U.S. to revoke visas of International Criminal Court members who investigate troops
The Trump administration said Friday it will revoke or deny U.S. visas for judges, lawyers or other members of a major international tribunal if they investigate or prosecute U.S. soldiers for potential war crimes.
Secretary of State Michael R. Pompeo said the action was aimed at the International Criminal Court, based in The Hague since 1998, because of a case involving U.S. service members in Afghanistan.
The United States never joined the international court because previous administrations also objected to non-U.S. courts prosecuting American soldiers. But the Trump administration has viewed the tribunal with special disdain.
Revoking U.S. visas was an unusual move since the court operates under an international mandate.
In response, the court said in a statement it would continue its “independent work, undeterred.”
Pompeo would not say how many people might be affected. The court has about 450 staffers, including 16 U.S. citizens.
The case involving U.S. troops in Afghanistan has not been formally filed but is under investigation. Officials have not provided details.
Court members responsible for the investigation “should not assume that you still have or will get a visa or will be permitted to enter the United States,” Pompeo said at the State Department.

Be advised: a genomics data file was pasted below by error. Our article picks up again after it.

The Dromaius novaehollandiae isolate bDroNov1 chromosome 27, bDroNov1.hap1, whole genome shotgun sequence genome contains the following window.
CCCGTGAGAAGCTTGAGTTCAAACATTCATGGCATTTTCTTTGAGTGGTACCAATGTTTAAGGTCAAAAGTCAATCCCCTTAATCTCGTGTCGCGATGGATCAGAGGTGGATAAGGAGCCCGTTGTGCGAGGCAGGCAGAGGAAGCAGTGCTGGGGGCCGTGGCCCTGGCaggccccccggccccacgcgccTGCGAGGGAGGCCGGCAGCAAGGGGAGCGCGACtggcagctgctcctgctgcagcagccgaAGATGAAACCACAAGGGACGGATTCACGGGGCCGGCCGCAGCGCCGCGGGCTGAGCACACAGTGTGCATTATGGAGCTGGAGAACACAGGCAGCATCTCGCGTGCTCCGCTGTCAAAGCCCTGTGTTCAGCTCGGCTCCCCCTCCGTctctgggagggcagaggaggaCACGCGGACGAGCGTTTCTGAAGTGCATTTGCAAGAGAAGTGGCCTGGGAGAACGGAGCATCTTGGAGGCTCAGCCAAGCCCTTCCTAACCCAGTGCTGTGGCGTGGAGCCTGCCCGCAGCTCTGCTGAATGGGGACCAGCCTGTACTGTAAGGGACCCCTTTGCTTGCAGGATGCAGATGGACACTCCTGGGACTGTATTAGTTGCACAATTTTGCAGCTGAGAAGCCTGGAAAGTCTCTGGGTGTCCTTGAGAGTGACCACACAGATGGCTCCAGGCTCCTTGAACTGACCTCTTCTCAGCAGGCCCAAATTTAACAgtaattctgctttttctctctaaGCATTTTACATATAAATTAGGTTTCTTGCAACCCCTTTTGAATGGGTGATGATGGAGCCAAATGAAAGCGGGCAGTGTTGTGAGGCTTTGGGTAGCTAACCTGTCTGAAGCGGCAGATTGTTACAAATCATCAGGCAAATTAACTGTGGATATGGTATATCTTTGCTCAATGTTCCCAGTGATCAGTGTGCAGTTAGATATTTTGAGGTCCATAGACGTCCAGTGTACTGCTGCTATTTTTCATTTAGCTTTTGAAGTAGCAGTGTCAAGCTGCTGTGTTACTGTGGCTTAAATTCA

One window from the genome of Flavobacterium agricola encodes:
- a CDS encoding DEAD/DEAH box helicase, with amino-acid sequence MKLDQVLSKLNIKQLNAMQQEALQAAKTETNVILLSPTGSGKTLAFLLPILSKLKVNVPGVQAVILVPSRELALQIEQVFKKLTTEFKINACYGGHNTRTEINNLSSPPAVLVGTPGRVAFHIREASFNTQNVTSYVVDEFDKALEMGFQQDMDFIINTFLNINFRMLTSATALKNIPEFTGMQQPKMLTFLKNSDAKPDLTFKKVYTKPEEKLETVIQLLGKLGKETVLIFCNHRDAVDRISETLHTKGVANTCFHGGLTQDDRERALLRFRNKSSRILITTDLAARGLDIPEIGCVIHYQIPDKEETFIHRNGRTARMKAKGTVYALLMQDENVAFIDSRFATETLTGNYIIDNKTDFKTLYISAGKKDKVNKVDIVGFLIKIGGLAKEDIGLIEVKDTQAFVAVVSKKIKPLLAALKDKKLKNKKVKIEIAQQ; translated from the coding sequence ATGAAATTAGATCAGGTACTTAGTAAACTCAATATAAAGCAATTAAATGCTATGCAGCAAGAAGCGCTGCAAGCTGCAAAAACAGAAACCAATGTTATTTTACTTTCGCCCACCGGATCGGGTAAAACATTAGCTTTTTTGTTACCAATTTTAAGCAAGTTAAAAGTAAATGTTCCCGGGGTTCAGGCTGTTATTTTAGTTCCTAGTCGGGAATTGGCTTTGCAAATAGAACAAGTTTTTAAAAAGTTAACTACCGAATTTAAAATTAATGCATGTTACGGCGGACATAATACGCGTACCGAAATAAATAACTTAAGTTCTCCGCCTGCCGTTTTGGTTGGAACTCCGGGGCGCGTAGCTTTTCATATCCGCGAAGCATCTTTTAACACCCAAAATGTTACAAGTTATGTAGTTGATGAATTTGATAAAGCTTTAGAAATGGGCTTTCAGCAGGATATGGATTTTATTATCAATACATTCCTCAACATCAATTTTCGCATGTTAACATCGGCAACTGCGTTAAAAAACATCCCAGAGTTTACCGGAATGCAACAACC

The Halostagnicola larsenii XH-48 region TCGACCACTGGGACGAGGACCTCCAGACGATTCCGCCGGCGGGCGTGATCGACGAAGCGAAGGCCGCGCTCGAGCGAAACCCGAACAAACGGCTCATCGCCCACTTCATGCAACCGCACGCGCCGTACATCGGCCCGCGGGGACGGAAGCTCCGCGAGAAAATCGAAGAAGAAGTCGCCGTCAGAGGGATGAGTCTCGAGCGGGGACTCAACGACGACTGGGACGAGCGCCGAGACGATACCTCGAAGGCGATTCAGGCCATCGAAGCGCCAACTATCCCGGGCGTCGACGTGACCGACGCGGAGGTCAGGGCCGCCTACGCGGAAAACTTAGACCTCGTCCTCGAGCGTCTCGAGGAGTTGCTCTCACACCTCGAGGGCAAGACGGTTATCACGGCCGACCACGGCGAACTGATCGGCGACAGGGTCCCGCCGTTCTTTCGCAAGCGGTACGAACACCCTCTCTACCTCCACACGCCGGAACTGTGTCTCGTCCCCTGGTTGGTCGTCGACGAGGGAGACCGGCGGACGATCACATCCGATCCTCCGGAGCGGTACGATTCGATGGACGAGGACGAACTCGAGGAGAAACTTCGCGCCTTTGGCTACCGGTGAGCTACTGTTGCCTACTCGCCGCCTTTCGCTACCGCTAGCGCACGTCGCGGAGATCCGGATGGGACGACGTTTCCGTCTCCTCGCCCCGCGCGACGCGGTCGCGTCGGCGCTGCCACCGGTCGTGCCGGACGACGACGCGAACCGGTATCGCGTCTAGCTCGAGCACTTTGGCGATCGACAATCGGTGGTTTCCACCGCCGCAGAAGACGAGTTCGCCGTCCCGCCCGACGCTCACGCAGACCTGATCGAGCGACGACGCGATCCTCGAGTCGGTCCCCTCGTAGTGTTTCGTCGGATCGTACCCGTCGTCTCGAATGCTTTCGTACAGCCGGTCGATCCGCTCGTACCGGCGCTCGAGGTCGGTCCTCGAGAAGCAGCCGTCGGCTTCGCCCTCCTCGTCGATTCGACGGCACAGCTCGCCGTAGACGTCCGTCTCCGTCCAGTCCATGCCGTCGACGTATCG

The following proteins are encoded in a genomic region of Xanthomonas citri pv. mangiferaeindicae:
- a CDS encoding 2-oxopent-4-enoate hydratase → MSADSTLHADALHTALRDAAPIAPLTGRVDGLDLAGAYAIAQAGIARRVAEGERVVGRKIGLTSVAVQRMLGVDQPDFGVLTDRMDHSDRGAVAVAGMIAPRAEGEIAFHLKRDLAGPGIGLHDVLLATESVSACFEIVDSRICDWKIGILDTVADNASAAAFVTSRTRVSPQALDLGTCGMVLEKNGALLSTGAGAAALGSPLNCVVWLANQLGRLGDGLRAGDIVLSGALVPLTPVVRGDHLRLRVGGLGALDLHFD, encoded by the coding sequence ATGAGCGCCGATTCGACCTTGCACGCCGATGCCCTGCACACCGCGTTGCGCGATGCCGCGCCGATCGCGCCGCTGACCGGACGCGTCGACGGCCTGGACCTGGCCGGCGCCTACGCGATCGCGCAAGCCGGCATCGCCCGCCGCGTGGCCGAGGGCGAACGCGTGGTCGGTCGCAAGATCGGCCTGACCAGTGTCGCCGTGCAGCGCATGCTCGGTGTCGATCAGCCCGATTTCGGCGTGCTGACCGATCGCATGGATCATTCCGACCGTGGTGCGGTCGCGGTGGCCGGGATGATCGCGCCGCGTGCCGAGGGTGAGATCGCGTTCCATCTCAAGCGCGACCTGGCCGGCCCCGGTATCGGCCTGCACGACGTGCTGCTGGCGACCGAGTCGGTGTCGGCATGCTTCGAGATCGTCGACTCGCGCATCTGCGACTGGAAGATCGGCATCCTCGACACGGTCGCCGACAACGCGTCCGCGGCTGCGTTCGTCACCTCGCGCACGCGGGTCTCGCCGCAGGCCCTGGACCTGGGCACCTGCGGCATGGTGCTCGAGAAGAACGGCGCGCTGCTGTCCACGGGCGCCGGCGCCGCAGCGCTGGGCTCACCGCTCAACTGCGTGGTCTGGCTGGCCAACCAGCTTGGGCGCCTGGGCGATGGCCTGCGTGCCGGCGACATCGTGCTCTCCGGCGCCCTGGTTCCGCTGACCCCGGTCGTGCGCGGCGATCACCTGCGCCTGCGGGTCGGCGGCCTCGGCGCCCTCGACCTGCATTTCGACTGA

He said U.S. visas also would be revoked for ICC members who investigate Israel, an apparent allusion to a request by the Palestinian Authority for the tribunal to examine alleged abuses by Israeli troops in the West Bank.
Human rights activists accused the Trump administration of attempting to evade accountability.
“Taking action against [the court] sends a clear message to torturers and murderers alike: their crimes may continue unchecked,” Andrea Prasow, deputy Washington director for Human Rights Watch, said in a statement.
The tribunal, which is backed by more than 120 nations, is seen as a court of last resort for the investigation and punishment of people accused of war crimes, crimes against humanity and other egregious atrocities.
It began its work in 2003, taking up the mantle from two ad-hoc international courts that investigated atrocities in the Balkans war in the 1990s and the Rwanda genocide of 1994.
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